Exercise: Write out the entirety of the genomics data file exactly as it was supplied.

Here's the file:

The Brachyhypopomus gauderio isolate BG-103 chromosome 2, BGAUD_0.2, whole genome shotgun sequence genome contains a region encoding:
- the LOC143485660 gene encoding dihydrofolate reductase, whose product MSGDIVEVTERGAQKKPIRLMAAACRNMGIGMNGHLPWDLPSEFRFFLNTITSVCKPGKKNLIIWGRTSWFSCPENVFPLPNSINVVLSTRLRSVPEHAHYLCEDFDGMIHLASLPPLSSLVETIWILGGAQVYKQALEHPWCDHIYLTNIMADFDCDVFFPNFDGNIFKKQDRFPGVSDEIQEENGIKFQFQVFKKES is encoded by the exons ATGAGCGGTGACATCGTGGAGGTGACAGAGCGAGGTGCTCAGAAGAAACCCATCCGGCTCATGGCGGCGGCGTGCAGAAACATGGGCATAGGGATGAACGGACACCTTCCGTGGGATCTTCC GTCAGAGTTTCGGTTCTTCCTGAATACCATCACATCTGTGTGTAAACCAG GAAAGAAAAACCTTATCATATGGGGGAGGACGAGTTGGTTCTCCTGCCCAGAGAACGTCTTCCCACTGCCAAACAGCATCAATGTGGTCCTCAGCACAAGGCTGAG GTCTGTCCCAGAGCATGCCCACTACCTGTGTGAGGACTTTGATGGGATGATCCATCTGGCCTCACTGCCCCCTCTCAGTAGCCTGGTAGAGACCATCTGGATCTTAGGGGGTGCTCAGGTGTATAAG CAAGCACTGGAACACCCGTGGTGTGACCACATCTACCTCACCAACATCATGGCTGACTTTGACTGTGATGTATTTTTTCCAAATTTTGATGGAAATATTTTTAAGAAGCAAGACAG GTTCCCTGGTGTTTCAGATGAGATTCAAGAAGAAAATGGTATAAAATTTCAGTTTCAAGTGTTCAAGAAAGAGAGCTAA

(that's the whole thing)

The Brachyhypopomus gauderio isolate BG-103 chromosome 2, BGAUD_0.2, whole genome shotgun sequence genome contains a region encoding:
- the LOC143485660 gene encoding dihydrofolate reductase, whose product MSGDIVEVTERGAQKKPIRLMAAACRNMGIGMNGHLPWDLPSEFRFFLNTITSVCKPGKKNLIIWGRTSWFSCPENVFPLPNSINVVLSTRLRSVPEHAHYLCEDFDGMIHLASLPPLSSLVETIWILGGAQVYKQALEHPWCDHIYLTNIMADFDCDVFFPNFDGNIFKKQDRFPGVSDEIQEENGIKFQFQVFKKES is encoded by the exons ATGAGCGGTGACATCGTGGAGGTGACAGAGCGAGGTGCTCAGAAGAAACCCATCCGGCTCATGGCGGCGGCGTGCAGAAACATGGGCATAGGGATGAACGGACACCTTCCGTGGGATCTTCC GTCAGAGTTTCGGTTCTTCCTGAATACCATCACATCTGTGTGTAAACCAG GAAAGAAAAACCTTATCATATGGGGGAGGACGAGTTGGTTCTCCTGCCCAGAGAACGTCTTCCCACTGCCAAACAGCATCAATGTGGTCCTCAGCACAAGGCTGAG GTCTGTCCCAGAGCATGCCCACTACCTGTGTGAGGACTTTGATGGGATGATCCATCTGGCCTCACTGCCCCCTCTCAGTAGCCTGGTAGAGACCATCTGGATCTTAGGGGGTGCTCAGGTGTATAAG CAAGCACTGGAACACCCGTGGTGTGACCACATCTACCTCACCAACATCATGGCTGACTTTGACTGTGATGTATTTTTTCCAAATTTTGATGGAAATATTTTTAAGAAGCAAGACAG GTTCCCTGGTGTTTCAGATGAGATTCAAGAAGAAAATGGTATAAAATTTCAGTTTCAAGTGTTCAAGAAAGAGAGCTAA